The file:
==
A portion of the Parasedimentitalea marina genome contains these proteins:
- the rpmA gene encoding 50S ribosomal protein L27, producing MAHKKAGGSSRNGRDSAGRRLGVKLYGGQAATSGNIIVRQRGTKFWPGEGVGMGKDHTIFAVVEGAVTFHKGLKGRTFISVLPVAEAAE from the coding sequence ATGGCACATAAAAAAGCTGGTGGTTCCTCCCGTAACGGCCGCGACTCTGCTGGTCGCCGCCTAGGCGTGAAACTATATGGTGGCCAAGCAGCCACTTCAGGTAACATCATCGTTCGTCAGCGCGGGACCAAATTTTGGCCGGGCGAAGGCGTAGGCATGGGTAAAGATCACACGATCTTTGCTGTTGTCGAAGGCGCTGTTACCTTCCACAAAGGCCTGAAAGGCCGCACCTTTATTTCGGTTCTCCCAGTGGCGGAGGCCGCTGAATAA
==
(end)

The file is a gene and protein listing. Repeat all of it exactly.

A portion of the Parasedimentitalea marina genome contains these proteins:
- the rpmA gene encoding 50S ribosomal protein L27, producing MAHKKAGGSSRNGRDSAGRRLGVKLYGGQAATSGNIIVRQRGTKFWPGEGVGMGKDHTIFAVVEGAVTFHKGLKGRTFISVLPVAEAAE from the coding sequence ATGGCACATAAAAAAGCTGGTGGTTCCTCCCGTAACGGCCGCGACTCTGCTGGTCGCCGCCTAGGCGTGAAACTATATGGTGGCCAAGCAGCCACTTCAGGTAACATCATCGTTCGTCAGCGCGGGACCAAATTTTGGCCGGGCGAAGGCGTAGGCATGGGTAAAGATCACACGATCTTTGCTGTTGTCGAAGGCGCTGTTACCTTCCACAAAGGCCTGAAAGGCCGCACCTTTATTTCGGTTCTCCCAGTGGCGGAGGCCGCTGAATAA